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From Deloitte & Touche Review--
July 8, 1996

The AICPA recently issued a proposed Statement of Position (SOP) on accounting for computer software revenue. If adopted, the proposed guidance would supersede SOP 91-1, Software Revenue Recognition.

Applicable to Many Companies. The proposed SOP would be applicable to all entities (not just those in the software industry) that earn revenue from licensing, selling, leasing, or otherwise marketing computer software. It would affect a broad base of companies and arrangements, including those with resellers.

Fundamental Recognition Principles. The fundamental revenue recognition principles of SOP 91-1 would remain, for the most part, unchanged. That is, the proposed SOP does not change the basic premise that rights transferred in software licensing arrangements are substantially the same as those transferred in sales of other products, and the legal distinctions between a license and a sale should not cause differences in revenue recognition. Delivery to the customer remains a key requirement for recognition in software licensing arrangements.

Timing of Revenue Recognition. The timing of revenue recognition under the proposed SOP would no longer depend on whether a vendor's obligation to provide additional services is significant or insignificant--a distinction in SOP 91-1 that many found confusing. The proposed SOP requires that each element of an arrangement meet the criteria for recognition of revenue.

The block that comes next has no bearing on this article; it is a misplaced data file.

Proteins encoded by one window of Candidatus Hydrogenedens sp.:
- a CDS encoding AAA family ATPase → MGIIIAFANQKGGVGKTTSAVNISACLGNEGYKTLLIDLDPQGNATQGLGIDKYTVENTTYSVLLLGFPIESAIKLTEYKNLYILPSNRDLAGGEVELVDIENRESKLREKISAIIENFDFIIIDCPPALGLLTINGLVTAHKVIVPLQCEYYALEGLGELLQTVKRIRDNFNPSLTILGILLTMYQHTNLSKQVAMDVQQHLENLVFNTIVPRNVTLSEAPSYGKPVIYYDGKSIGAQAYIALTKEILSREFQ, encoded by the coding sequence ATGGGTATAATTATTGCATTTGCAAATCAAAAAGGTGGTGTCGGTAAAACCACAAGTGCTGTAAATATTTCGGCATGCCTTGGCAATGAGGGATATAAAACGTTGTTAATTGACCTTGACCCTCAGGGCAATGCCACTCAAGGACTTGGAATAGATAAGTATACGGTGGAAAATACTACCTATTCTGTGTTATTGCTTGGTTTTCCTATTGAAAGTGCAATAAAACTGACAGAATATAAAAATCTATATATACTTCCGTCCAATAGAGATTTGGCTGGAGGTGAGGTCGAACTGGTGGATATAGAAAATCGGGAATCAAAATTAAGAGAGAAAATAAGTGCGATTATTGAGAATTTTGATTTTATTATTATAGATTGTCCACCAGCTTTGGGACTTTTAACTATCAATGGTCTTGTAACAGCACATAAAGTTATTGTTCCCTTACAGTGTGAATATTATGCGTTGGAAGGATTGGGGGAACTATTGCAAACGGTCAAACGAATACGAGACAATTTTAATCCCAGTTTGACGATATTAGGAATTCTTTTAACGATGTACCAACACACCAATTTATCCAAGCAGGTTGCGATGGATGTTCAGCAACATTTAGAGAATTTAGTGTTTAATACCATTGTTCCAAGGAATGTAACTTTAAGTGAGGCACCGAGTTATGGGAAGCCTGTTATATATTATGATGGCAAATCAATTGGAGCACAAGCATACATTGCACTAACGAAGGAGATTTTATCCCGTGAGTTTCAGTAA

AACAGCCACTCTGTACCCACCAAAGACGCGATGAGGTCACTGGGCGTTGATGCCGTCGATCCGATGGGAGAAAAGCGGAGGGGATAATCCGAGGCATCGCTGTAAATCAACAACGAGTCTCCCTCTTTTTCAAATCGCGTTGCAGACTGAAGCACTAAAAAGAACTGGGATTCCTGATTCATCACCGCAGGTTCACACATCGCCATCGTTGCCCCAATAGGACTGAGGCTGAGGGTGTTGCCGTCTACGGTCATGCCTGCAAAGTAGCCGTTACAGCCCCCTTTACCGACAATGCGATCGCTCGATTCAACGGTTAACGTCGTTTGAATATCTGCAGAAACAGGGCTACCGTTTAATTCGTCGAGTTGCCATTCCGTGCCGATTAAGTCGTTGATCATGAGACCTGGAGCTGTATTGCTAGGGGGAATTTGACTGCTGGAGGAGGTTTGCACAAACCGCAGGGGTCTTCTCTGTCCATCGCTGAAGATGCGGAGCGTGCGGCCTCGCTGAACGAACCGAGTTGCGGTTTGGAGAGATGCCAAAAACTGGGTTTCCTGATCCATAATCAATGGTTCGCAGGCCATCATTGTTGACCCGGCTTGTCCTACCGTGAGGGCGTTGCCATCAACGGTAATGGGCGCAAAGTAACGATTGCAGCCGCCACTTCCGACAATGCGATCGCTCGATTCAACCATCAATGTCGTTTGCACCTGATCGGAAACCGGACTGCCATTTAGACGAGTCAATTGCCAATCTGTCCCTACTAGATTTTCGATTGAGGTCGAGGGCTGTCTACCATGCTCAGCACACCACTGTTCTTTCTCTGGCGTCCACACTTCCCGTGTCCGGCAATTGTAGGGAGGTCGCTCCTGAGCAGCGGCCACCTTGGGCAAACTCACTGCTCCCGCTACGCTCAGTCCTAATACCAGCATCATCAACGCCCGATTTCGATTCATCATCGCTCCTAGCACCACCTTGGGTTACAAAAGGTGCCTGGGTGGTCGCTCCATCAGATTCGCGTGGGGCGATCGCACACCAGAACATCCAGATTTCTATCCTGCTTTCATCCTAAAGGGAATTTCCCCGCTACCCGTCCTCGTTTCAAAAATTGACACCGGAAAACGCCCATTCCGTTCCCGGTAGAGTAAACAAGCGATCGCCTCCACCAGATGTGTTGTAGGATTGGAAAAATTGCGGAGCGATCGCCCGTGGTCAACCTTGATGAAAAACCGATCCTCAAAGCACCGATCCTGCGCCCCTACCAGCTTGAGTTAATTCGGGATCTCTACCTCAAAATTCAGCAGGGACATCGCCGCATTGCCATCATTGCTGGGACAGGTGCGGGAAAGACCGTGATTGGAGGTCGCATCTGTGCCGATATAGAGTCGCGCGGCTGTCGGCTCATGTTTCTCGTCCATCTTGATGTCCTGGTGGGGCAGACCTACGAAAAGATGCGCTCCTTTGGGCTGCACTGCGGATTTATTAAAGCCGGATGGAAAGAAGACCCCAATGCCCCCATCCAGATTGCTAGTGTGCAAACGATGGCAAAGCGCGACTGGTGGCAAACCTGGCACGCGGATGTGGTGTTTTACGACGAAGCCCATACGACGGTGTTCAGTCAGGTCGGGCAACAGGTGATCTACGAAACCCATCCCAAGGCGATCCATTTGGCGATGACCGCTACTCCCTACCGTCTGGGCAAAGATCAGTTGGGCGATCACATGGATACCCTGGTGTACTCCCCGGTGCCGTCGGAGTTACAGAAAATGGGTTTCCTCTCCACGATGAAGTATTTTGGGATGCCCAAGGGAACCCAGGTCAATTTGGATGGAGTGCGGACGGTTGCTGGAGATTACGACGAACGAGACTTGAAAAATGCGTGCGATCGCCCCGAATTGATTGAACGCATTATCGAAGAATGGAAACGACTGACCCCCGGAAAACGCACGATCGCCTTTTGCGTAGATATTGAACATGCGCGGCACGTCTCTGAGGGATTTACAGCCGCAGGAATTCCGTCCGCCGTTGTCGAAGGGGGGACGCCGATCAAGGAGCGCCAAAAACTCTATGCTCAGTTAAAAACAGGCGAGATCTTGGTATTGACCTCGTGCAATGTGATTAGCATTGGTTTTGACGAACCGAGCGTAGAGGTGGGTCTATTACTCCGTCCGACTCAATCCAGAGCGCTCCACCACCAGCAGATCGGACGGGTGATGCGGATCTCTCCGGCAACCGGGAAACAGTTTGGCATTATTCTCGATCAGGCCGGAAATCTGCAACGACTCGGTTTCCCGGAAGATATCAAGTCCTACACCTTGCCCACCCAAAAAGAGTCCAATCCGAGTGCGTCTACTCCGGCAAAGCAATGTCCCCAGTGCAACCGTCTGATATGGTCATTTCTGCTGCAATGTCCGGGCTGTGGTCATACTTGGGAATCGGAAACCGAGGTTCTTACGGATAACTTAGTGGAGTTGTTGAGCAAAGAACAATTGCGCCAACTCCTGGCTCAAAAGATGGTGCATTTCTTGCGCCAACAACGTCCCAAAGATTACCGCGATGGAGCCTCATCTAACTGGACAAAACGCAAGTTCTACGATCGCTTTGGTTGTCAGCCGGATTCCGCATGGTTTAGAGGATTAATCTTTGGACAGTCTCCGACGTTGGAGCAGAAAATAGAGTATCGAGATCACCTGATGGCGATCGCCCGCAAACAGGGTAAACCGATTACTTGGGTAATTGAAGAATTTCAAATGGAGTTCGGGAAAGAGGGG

"Bundled"Arrangements. The proposed SOP also addresses the measurement and recognition of revenue from bundled" arrangements that include multiple products, upgrades, platform transfer rights, services, and/or support. For fixed-fee arrangements that bundle deliverables, revenue would be recognized as each element is delivered, provided contract accounting does not apply, and

* There is persuasive evidence of an arrangement (e.g., signed contract, purchase order, or online authorization),

* The fee is fixed or determinable, and can be allocated to each element based on the price charged when the element is sold separately (if not yet being sold, based on vendor-specific objective evidence of fair value),

* Future elements to be delivered are not essential to the functionality of the delivered element, and

* Collectibility is probable, and the fee allocated to the delivered element is not subject to forfeiture, refund, or other concession if the other elements of the arrangement are not delivered.

"We expect that the proposed guidance would have a tremendous impact on the technology industry, particularly companies that bundle products and services and have no basis for allocating the license fee to the separate elements," said Mark Evans, national managing director of Deloitte & Touche LLP's High Technology Group. "Companies may have to change their business practices as well as their accounting policies as a result of this proposed SOP."

A Deloitte & Touche booklet, Software Revenue Recognition­Upgrading SOP 91-1, analyzes key provisions of the proposed SOP. To obtain a copy of the booklet, please contact your local Deloitte & Touche office or the firm's high technology practice on the Internet [hightech@dttus.com]. The text of the booklet is also available on the world wide web [http://zmw.dttus.com]. *

From Deloitte & Touche Review July 8, 1996

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